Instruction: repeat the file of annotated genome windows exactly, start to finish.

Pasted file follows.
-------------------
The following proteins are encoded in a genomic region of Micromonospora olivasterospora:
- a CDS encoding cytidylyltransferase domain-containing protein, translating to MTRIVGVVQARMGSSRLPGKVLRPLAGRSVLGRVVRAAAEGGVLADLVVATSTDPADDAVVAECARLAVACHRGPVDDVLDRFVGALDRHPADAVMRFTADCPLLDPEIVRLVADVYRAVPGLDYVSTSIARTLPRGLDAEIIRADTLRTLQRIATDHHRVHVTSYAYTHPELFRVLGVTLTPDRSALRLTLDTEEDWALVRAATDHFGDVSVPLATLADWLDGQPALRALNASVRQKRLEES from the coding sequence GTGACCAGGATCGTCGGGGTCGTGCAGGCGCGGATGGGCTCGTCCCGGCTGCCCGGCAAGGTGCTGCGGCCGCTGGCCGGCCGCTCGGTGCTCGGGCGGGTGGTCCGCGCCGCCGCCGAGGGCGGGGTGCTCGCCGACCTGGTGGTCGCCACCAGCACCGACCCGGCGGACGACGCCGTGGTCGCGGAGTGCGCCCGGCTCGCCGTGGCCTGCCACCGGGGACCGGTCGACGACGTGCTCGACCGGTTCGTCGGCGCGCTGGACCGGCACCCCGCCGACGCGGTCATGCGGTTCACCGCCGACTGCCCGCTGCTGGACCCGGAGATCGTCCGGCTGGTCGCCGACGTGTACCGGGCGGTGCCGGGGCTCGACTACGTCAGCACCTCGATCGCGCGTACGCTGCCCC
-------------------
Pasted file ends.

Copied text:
The following proteins are encoded in a genomic region of Micromonospora olivasterospora:
- a CDS encoding cytidylyltransferase domain-containing protein, translating to MTRIVGVVQARMGSSRLPGKVLRPLAGRSVLGRVVRAAAEGGVLADLVVATSTDPADDAVVAECARLAVACHRGPVDDVLDRFVGALDRHPADAVMRFTADCPLLDPEIVRLVADVYRAVPGLDYVSTSIARTLPRGLDAEIIRADTLRTLQRIATDHHRVHVTSYAYTHPELFRVLGVTLTPDRSALRLTLDTEEDWALVRAATDHFGDVSVPLATLADWLDGQPALRALNASVRQKRLEES from the coding sequence GTGACCAGGATCGTCGGGGTCGTGCAGGCGCGGATGGGCTCGTCCCGGCTGCCCGGCAAGGTGCTGCGGCCGCTGGCCGGCCGCTCGGTGCTCGGGCGGGTGGTCCGCGCCGCCGCCGAGGGCGGGGTGCTCGCCGACCTGGTGGTCGCCACCAGCACCGACCCGGCGGACGACGCCGTGGTCGCGGAGTGCGCCCGGCTCGCCGTGGCCTGCCACCGGGGACCGGTCGACGACGTGCTCGACCGGTTCGTCGGCGCGCTGGACCGGCACCCCGCCGACGCGGTCATGCGGTTCACCGCCGACTGCCCGCTGCTGGACCCGGAGATCGTCCGGCTGGTCGCCGACGTGTACCGGGCGGTGCCGGGGCTCGACTACGTCAGCACCTCGATCGCGCGTACGCTGCCCC